As far as smoked fish treats go, whitefish salad remains criminally underrated outside of the lox platter crowd. At La Peg, Peter Woolsey reimagines it with more elegant ingredients: crème fraîche, homemade mayonnaise with a touch of red wine vinegar, chopped capers, and lots and lots of herbs.

“I grew up in a half-Jewish household, and my deep love for Jewish deli includes smoked fish. But now that I’m married to a French woman and I’ve spent a lot of time in France, I wanted to bring a French sensibility to it,” he says.

At Abe Fisher, Sichel stuffs a whitefish salad riff — hot-smoked fish folded into cream cheese — into squash blossoms (when seasonal), which are then tempura fried. He’s also smoked lobster for a Jewish take on the lobster roll and packed a mix of smoked trout and striped bass into a whole trout carcass in a contemporary update of gefilte fish.

“The beauty of hot smoking is you can use the whole fish — whatever excess we have, we hot smoke and it turns into a spread on our breads and spreads platter,” he says. “We’ll save the cold smoking for really beautiful fish, like hamachi or salmon, because they essentially get preserved as-is.”

At Two Fish, Stollenwerk will use smoked tuna, lime juice, cilantro, jalapeño, and red onion as a Mexican-accented dip. Chef Brett Naylor, recently of Oyster House, goes a step further and thins bluefish with sour cream and buttermilk to make a dressing for salads and vegetables.

Smoked fish naturally pairs well with potatoes, and Stollenwerk will toss some in with a potato salad, either mustard- or mayonnaise-based. Oyster House’s smoked fish and potato cakes, which can be made with trout, mackerel, or any white fish, are extra-delicious with a poached or fried egg served on top.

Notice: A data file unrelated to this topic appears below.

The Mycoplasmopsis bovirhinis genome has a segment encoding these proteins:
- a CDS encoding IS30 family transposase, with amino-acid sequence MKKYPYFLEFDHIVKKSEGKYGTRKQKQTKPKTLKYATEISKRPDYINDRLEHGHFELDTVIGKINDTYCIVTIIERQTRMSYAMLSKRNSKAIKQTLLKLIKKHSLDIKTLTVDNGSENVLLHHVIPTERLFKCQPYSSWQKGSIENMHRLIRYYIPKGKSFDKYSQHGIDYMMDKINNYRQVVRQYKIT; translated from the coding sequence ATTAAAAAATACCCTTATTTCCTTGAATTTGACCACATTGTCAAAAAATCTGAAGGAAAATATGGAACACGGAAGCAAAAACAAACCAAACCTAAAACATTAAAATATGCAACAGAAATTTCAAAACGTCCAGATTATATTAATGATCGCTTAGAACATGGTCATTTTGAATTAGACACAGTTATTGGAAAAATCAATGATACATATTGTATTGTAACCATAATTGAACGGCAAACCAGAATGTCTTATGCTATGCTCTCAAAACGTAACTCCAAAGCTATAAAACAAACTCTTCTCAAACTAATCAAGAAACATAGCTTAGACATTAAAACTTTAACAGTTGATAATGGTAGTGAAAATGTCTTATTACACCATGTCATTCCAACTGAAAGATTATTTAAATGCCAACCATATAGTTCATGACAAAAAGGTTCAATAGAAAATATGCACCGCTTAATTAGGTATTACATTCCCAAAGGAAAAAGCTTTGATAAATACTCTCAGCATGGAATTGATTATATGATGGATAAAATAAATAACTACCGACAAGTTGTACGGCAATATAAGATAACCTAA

Naylor is a huge fan of smoked fish at home because it’s shelf stable and easy to serve without much preparation. Mackerel is a favorite. When asked how he might enjoy that as a breakfast, he admits he has it as most of us would.

“Usually with cream cheese and on a bagel.”

La Peg Whitefish Salad

Serves 6-8 as an appetizer

La Peg´s Whitefish Salad.


1 whole egg

½ tablespoon Dijon mustard

1 small garlic clove

2 tablespoons red wine vinegar

1 cup soy oil

Salt, to taste

1 whole smoked white fish, filleted and pin-boned (about 1 pound of meat)

1 pint crème fraîche

1 cup mayonnaise

2 tablespoons finely chopped capers

2 tablespoons finely cut chives

1 tablespoon finely chopped parsley

1 tablespoon finely chopped dill

Salt and pepper to taste


  1. Make the mayonnaise: Blend the eggs, Dijon, garlic, and red wine vinegar. Slowly add oil to running blender until a stiff emulsion forms.
  2. Mix the remaining ingredients together lightly so as not to break up the whitefish. Serve with crackers, bagel chips, cucumbers, olives, and shallots.

— Peter Woolsey, La Peg

Hot Smoked Salmon, Giardiniera, Seeds, Poached Egg Vinaigrette

Serves 4

The Hot Smoked Salmon, with giardiniera, seeds with a poached egg vinaigrette at Two Fish in Haddonfield.